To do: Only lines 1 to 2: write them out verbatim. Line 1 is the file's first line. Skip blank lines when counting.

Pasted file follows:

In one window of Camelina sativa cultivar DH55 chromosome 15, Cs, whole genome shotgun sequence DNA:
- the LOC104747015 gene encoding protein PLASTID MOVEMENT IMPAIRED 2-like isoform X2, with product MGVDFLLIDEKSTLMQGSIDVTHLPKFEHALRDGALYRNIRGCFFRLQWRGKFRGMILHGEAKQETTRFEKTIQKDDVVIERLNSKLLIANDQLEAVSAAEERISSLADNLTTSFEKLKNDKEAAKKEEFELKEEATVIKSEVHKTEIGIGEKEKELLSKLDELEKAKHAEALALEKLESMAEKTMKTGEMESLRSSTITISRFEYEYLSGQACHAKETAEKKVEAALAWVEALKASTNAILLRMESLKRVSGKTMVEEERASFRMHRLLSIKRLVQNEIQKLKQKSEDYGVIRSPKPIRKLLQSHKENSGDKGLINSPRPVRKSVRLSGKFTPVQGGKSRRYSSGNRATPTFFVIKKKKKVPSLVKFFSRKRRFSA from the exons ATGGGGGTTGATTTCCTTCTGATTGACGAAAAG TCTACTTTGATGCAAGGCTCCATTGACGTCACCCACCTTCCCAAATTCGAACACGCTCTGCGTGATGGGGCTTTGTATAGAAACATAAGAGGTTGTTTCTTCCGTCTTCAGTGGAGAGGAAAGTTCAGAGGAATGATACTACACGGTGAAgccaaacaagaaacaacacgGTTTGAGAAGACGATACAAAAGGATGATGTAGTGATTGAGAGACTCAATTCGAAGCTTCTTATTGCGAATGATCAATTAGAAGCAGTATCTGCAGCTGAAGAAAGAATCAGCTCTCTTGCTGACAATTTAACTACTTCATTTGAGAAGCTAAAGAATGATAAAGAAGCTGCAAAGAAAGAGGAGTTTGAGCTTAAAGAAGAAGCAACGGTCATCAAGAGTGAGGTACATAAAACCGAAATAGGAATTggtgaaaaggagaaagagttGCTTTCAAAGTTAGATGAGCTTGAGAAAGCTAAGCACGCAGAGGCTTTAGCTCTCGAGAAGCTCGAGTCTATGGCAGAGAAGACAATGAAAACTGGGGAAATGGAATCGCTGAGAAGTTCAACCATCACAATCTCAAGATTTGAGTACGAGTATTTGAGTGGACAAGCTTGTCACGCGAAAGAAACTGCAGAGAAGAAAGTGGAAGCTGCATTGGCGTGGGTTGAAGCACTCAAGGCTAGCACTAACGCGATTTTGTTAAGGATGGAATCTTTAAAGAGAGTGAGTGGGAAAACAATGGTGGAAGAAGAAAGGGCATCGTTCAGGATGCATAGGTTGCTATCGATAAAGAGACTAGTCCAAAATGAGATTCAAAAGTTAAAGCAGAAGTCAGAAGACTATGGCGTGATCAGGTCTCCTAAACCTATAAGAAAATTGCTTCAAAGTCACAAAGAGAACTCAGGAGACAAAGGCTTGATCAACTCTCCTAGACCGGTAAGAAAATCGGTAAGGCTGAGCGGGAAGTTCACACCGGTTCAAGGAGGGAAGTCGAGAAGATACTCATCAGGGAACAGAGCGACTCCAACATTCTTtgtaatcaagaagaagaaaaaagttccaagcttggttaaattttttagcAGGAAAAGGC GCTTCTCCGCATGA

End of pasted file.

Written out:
In one window of Camelina sativa cultivar DH55 chromosome 15, Cs, whole genome shotgun sequence DNA:
- the LOC104747015 gene encoding protein PLASTID MOVEMENT IMPAIRED 2-like isoform X2, with product MGVDFLLIDEKSTLMQGSIDVTHLPKFEHALRDGALYRNIRGCFFRLQWRGKFRGMILHGEAKQETTRFEKTIQKDDVVIERLNSKLLIANDQLEAVSAAEERISSLADNLTTSFEKLKNDKEAAKKEEFELKEEATVIKSEVHKTEIGIGEKEKELLSKLDELEKAKHAEALALEKLESMAEKTMKTGEMESLRSSTITISRFEYEYLSGQACHAKETAEKKVEAALAWVEALKASTNAILLRMESLKRVSGKTMVEEERASFRMHRLLSIKRLVQNEIQKLKQKSEDYGVIRSPKPIRKLLQSHKENSGDKGLINSPRPVRKSVRLSGKFTPVQGGKSRRYSSGNRATPTFFVIKKKKKVPSLVKFFSRKRRFSA from the exons ATGGGGGTTGATTTCCTTCTGATTGACGAAAAG TCTACTTTGATGCAAGGCTCCATTGACGTCACCCACCTTCCCAAATTCGAACACGCTCTGCGTGATGGGGCTTTGTATAGAAACATAAGAGGTTGTTTCTTCCGTCTTCAGTGGAGAGGAAAGTTCAGAGGAATGATACTACACGGTGAAgccaaacaagaaacaacacgGTTTGAGAAGACGATACAAAAGGATGATGTAGTGATTGAGAGACTCAATTCGAAGCTTCTTATTGCGAATGATCAATTAGAAGCAGTATCTGCAGCTGAAGAAAGAATCAGCTCTCTTGCTGACAATTTAACTACTTCATTTGAGAAGCTAAAGAATGATAAAGAAGCTGCAAAGAAAGAGGAGTTTGAGCTTAAAGAAGAAGCAACGGTCATCAAGAGTGAGGTACATAAAACCGAAATAGGAATTggtgaaaaggagaaagagttGCTTTCAAAGTTAGATGAGCTTGAGAAAGCTAAGCACGCAGAGGCTTTAGCTCTCGAGAAGCTCGAGTCTATGGCAGAGAAGACAATGAAAACTGGGGAAATGGAATCGCTGAGAAGTTCAACCATCACAATCTCAAGATTTGAGTACGAGTATTTGAGTGGACAAGCTTGTCACGCGAAAGAAACTGCAGAGAAGAAAGTGGAAGCTGCATTGGCGTGGGTTGAAGCACTCAAGGCTAGCACTAACGCGATTTTGTTAAGGATGGAATCTTTAAAGAGAGTGAGTGGGAAAACAATGGTGGAAGAAGAAAGGGCATCGTTCAGGATGCATAGGTTGCTATCGATAAAGAGACTAGTCCAAAATGAGATTCAAAAGTTAAAGCAGAAGTCAGAAGACTATGGCGTGATCAGGTCTCCTAAACCTATAAGAAAATTGCTTCAAAGTCACAAAGAGAACTCAGGAGACAAAGGCTTGATCAACTCTCCTAGACCGGTAAGAAAATCGGTAAGGCTGAGCGGGAAGTTCACACCGGTTCAAGGAGGGAAGTCGAGAAGATACTCATCAGGGAACAGAGCGACTCCAACATTCTTtgtaatcaagaagaagaaaaaagttccaagcttggttaaattttttagcAGGAAAAGGC GCTTCTCCGCATGA